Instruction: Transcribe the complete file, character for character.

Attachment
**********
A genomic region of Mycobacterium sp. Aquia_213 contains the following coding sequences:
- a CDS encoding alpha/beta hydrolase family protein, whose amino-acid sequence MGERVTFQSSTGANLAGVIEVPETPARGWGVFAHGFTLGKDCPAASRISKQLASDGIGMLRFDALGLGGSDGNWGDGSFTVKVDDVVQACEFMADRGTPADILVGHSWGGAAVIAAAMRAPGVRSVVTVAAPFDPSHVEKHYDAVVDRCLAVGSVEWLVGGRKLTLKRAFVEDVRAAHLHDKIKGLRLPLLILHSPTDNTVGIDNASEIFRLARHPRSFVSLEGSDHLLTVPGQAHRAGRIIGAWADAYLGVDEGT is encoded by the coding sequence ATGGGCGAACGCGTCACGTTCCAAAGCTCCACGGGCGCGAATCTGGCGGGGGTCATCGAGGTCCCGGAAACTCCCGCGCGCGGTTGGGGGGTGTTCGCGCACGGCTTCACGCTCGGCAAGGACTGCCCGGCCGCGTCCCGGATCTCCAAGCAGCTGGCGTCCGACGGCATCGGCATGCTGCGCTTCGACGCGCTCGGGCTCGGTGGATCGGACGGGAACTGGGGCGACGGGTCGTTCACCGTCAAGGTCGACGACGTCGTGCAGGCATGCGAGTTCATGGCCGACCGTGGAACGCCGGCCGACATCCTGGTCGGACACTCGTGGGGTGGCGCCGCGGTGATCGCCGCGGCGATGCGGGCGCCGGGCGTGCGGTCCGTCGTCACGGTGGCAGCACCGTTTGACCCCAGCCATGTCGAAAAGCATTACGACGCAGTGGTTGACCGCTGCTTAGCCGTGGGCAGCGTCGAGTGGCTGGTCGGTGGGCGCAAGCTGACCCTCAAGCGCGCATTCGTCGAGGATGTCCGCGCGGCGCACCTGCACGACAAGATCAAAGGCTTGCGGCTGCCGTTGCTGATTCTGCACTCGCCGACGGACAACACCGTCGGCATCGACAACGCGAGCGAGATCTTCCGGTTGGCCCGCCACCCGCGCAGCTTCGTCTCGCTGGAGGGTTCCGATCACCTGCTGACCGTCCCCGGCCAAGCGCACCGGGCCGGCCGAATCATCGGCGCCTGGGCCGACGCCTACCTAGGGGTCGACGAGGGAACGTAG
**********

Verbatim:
A genomic region of Mycobacterium sp. Aquia_213 contains the following coding sequences:
- a CDS encoding alpha/beta hydrolase family protein, whose amino-acid sequence MGERVTFQSSTGANLAGVIEVPETPARGWGVFAHGFTLGKDCPAASRISKQLASDGIGMLRFDALGLGGSDGNWGDGSFTVKVDDVVQACEFMADRGTPADILVGHSWGGAAVIAAAMRAPGVRSVVTVAAPFDPSHVEKHYDAVVDRCLAVGSVEWLVGGRKLTLKRAFVEDVRAAHLHDKIKGLRLPLLILHSPTDNTVGIDNASEIFRLARHPRSFVSLEGSDHLLTVPGQAHRAGRIIGAWADAYLGVDEGT is encoded by the coding sequence ATGGGCGAACGCGTCACGTTCCAAAGCTCCACGGGCGCGAATCTGGCGGGGGTCATCGAGGTCCCGGAAACTCCCGCGCGCGGTTGGGGGGTGTTCGCGCACGGCTTCACGCTCGGCAAGGACTGCCCGGCCGCGTCCCGGATCTCCAAGCAGCTGGCGTCCGACGGCATCGGCATGCTGCGCTTCGACGCGCTCGGGCTCGGTGGATCGGACGGGAACTGGGGCGACGGGTCGTTCACCGTCAAGGTCGACGACGTCGTGCAGGCATGCGAGTTCATGGCCGACCGTGGAACGCCGGCCGACATCCTGGTCGGACACTCGTGGGGTGGCGCCGCGGTGATCGCCGCGGCGATGCGGGCGCCGGGCGTGCGGTCCGTCGTCACGGTGGCAGCACCGTTTGACCCCAGCCATGTCGAAAAGCATTACGACGCAGTGGTTGACCGCTGCTTAGCCGTGGGCAGCGTCGAGTGGCTGGTCGGTGGGCGCAAGCTGACCCTCAAGCGCGCATTCGTCGAGGATGTCCGCGCGGCGCACCTGCACGACAAGATCAAAGGCTTGCGGCTGCCGTTGCTGATTCTGCACTCGCCGACGGACAACACCGTCGGCATCGACAACGCGAGCGAGATCTTCCGGTTGGCCCGCCACCCGCGCAGCTTCGTCTCGCTGGAGGGTTCCGATCACCTGCTGACCGTCCCCGGCCAAGCGCACCGGGCCGGCCGAATCATCGGCGCCTGGGCCGACGCCTACCTAGGGGTCGACGAGGGAACGTAG